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Energy Recovery Rate from an Electric Air-Cycle System under the Cruising Altitude and Speed
ISSN: 0148-7191, e-ISSN: 2688-3627
Published September 16, 2019 by SAE International in United States
This content contains downloadable datasetsAnnotation ability available
Event: AeroTech Europe
A new electric air-cycle system of aircrafts is investigated focusing on energy recovery from the exhaust air. The working fluid of air has the higher energy level in the cabin than in the outside during the cruise because the outside air is at low pressure and low temperature. In the system, by setting a recovery turbine behind the cabin, the discharged energy can be collected, although the working fluid through the system has been only discharged from the cabin into the outside. We perform a thermodynamic cycle-analysis, where the temperature, pressure, entropy, etc. are calculated at each position of the cycle by considering the two pressure ratios of the compressors as variable parameters to show T-s diagram. In addition, we obtain an energy recovery rate of the recovery energy to the necessary power for the electric compressor. The energy recovery rate is roughly estimated 40-80% under the reasonable practical operating conditions.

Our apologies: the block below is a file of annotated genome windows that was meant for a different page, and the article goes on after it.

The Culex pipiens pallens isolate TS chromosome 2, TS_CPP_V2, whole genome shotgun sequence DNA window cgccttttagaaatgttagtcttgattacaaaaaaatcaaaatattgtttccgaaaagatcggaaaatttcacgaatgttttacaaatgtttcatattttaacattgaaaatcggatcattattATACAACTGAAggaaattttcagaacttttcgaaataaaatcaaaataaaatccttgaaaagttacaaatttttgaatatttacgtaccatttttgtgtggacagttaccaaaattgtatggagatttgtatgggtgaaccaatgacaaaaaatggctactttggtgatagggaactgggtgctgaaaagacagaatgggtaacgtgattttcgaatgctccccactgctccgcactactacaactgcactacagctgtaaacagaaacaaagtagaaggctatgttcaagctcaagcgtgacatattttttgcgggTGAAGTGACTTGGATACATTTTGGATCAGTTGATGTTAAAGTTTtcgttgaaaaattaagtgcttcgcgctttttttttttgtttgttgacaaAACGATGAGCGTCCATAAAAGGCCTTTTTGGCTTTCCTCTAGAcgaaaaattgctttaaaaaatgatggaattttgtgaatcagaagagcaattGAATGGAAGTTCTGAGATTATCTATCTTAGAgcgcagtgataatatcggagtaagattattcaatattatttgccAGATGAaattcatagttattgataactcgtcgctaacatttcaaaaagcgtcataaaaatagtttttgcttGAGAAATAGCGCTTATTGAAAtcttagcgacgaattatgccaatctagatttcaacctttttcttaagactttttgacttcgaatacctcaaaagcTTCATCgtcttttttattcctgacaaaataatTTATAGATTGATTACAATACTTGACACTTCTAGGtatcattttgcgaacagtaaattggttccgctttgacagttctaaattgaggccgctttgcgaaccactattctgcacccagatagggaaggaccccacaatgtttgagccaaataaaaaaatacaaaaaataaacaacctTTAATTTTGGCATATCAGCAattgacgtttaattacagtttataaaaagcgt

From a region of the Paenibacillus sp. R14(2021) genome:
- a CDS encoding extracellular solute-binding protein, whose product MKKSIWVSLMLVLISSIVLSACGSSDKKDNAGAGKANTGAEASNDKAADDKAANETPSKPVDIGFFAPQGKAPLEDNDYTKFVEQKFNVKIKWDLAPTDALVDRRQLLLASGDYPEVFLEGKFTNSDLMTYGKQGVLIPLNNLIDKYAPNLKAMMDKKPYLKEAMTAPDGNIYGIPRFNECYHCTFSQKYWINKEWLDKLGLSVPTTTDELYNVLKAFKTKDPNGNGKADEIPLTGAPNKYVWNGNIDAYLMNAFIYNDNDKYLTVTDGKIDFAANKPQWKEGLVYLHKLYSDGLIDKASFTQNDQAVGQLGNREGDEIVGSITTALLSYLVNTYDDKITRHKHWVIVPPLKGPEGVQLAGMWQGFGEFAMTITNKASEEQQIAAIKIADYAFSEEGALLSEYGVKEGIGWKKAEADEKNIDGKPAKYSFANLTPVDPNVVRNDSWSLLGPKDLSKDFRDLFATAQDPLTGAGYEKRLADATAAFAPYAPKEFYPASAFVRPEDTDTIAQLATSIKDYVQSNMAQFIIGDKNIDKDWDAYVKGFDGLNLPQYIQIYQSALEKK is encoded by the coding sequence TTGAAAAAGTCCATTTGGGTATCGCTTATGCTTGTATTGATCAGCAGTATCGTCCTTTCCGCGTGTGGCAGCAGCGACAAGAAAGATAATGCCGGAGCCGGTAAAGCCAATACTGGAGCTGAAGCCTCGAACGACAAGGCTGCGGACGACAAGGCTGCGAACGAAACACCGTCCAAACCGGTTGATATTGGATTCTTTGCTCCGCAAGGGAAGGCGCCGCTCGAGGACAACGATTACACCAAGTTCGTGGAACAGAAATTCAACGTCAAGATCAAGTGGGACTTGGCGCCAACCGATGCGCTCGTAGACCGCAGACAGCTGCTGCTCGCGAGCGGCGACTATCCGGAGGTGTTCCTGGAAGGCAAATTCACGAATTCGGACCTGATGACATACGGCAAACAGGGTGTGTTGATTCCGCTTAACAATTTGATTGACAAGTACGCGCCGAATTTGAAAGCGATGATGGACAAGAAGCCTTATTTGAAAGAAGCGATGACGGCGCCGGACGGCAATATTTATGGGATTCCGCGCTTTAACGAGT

CitationAdachi, T., Seki, N., Oyori, H., and Muraoka, M., "Energy Recovery Rate from an Electric Air-Cycle System under the Cruising Altitude and Speed," SAE Technical Paper 2019-01-1905, 2019, https://doi.org/10.4271/2019-01-1905.
Data Sets - Support Documents
|[Unnamed Dataset 1]|
- Santos, A.P.P. et al. , “A Thermodynamic Study of Air Cycle Machine for Aeronautical Applications,” International Journal of Thermodynamics 17:117-125, 2014.
- Yang, H. et al. , “Experimental and Theoretical Study on a Novel Energy-Saving ECS for Commercial Airliners,” Applied Thermal Engineering 127:1372-1381, 2017.
- Yang, H. et al. , “Design Analysis of Power Recovery Systems for Cabin Exhaust Air,” Procedia Engineering 121:248-255, 2015.
- Propath Group, “Propath: A Program Package for Thermophysical Properties of Fluids,” Version 7.1 1990.